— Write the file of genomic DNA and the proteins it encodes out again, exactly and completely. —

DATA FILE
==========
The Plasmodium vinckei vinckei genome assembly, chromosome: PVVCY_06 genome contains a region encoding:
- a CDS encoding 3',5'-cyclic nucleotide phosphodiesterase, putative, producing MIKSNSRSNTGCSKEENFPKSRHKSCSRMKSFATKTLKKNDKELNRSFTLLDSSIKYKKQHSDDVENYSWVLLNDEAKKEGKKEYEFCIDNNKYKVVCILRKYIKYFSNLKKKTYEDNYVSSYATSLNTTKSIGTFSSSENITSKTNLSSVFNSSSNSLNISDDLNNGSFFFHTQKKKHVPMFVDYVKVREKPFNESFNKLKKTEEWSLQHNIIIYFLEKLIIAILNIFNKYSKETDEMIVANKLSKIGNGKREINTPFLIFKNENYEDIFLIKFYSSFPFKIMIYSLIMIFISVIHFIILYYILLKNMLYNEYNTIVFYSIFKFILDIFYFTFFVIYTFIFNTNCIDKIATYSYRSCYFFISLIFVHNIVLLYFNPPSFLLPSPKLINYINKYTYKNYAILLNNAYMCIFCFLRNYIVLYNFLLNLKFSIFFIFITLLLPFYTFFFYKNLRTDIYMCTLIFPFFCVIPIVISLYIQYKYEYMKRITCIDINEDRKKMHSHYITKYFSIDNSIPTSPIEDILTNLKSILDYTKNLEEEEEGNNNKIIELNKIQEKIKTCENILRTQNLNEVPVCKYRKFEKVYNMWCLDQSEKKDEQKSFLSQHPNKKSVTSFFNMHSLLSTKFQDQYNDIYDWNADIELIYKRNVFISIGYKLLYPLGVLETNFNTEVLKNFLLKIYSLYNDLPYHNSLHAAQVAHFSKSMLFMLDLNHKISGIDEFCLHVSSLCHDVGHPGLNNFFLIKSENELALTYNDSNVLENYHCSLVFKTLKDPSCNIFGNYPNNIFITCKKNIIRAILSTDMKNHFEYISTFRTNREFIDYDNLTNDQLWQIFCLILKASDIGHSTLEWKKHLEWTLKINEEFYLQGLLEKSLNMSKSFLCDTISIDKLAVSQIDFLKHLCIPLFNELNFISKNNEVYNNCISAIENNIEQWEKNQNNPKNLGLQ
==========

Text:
The Plasmodium vinckei vinckei genome assembly, chromosome: PVVCY_06 genome contains a region encoding:
- a CDS encoding 3',5'-cyclic nucleotide phosphodiesterase, putative, producing MIKSNSRSNTGCSKEENFPKSRHKSCSRMKSFATKTLKKNDKELNRSFTLLDSSIKYKKQHSDDVENYSWVLLNDEAKKEGKKEYEFCIDNNKYKVVCILRKYIKYFSNLKKKTYEDNYVSSYATSLNTTKSIGTFSSSENITSKTNLSSVFNSSSNSLNISDDLNNGSFFFHTQKKKHVPMFVDYVKVREKPFNESFNKLKKTEEWSLQHNIIIYFLEKLIIAILNIFNKYSKETDEMIVANKLSKIGNGKREINTPFLIFKNENYEDIFLIKFYSSFPFKIMIYSLIMIFISVIHFIILYYILLKNMLYNEYNTIVFYSIFKFILDIFYFTFFVIYTFIFNTNCIDKIATYSYRSCYFFISLIFVHNIVLLYFNPPSFLLPSPKLINYINKYTYKNYAILLNNAYMCIFCFLRNYIVLYNFLLNLKFSIFFIFITLLLPFYTFFFYKNLRTDIYMCTLIFPFFCVIPIVISLYIQYKYEYMKRITCIDINEDRKKMHSHYITKYFSIDNSIPTSPIEDILTNLKSILDYTKNLEEEEEGNNNKIIELNKIQEKIKTCENILRTQNLNEVPVCKYRKFEKVYNMWCLDQSEKKDEQKSFLSQHPNKKSVTSFFNMHSLLSTKFQDQYNDIYDWNADIELIYKRNVFISIGYKLLYPLGVLETNFNTEVLKNFLLKIYSLYNDLPYHNSLHAAQVAHFSKSMLFMLDLNHKISGIDEFCLHVSSLCHDVGHPGLNNFFLIKSENELALTYNDSNVLENYHCSLVFKTLKDPSCNIFGNYPNNIFITCKKNIIRAILSTDMKNHFEYISTFRTNREFIDYDNLTNDQLWQIFCLILKASDIGHSTLEWKKHLEWTLKINEEFYLQGLLEKSLNMSKSFLCDTISIDKLAVSQIDFLKHLCIPLFNELNFISKNNEVYNNCISAIENNIEQWEKNQNNPKNLGLQ